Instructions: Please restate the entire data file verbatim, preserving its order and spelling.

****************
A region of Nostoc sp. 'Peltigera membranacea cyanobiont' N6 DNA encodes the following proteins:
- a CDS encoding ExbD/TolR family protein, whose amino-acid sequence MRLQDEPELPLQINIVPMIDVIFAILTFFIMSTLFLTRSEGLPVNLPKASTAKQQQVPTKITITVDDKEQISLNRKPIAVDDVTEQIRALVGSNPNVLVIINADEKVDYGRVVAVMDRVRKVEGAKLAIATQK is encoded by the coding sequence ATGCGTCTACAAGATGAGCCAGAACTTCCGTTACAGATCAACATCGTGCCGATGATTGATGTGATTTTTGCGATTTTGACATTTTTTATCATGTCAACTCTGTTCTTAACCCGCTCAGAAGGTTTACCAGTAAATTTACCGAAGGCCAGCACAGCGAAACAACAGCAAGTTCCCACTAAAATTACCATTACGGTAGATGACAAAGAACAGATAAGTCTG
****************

A region of Nostoc sp. 'Peltigera membranacea cyanobiont' N6 DNA encodes the following proteins:
- a CDS encoding ExbD/TolR family protein, whose amino-acid sequence MRLQDEPELPLQINIVPMIDVIFAILTFFIMSTLFLTRSEGLPVNLPKASTAKQQQVPTKITITVDDKEQISLNRKPIAVDDVTEQIRALVGSNPNVLVIINADEKVDYGRVVAVMDRVRKVEGAKLAIATQK is encoded by the coding sequence ATGCGTCTACAAGATGAGCCAGAACTTCCGTTACAGATCAACATCGTGCCGATGATTGATGTGATTTTTGCGATTTTGACATTTTTTATCATGTCAACTCTGTTCTTAACCCGCTCAGAAGGTTTACCAGTAAATTTACCGAAGGCCAGCACAGCGAAACAACAGCAAGTTCCCACTAAAATTACCATTACGGTAGATGACAAAGAACAGATAAGTCTG